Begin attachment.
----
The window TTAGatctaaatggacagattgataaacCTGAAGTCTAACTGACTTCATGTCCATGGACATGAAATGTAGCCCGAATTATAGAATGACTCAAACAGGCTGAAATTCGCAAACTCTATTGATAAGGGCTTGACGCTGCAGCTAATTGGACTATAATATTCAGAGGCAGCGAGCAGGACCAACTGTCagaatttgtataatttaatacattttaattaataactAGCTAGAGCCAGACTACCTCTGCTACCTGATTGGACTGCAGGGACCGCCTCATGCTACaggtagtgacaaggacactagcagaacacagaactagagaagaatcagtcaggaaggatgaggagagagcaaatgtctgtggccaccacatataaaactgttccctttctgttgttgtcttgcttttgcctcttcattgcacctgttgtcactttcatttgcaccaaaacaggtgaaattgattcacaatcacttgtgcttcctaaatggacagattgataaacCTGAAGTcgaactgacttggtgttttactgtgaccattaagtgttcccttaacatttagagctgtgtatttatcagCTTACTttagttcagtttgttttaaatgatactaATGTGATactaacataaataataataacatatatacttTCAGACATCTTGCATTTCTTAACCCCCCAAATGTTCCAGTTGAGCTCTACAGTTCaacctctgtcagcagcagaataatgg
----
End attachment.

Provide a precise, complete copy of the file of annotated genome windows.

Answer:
The window TTAGatctaaatggacagattgataaacCTGAAGTCTAACTGACTTCATGTCCATGGACATGAAATGTAGCCCGAATTATAGAATGACTCAAACAGGCTGAAATTCGCAAACTCTATTGATAAGGGCTTGACGCTGCAGCTAATTGGACTATAATATTCAGAGGCAGCGAGCAGGACCAACTGTCagaatttgtataatttaatacattttaattaataactAGCTAGAGCCAGACTACCTCTGCTACCTGATTGGACTGCAGGGACCGCCTCATGCTACaggtagtgacaaggacactagcagaacacagaactagagaagaatcagtcaggaaggatgaggagagagcaaatgtctgtggccaccacatataaaactgttccctttctgttgttgtcttgcttttgcctcttcattgcacctgttgtcactttcatttgcaccaaaacaggtgaaattgattcacaatcacttgtgcttcctaaatggacagattgataaacCTGAAGTcgaactgacttggtgttttactgtgaccattaagtgttcccttaacatttagagctgtgtatttatcagCTTACTttagttcagtttgttttaaatgatactaATGTGATactaacataaataataataacatatatacttTCAGACATCTTGCATTTCTTAACCCCCCAAATGTTCCAGTTGAGCTCTACAGTTCaacctctgtcagcagcagaataatgg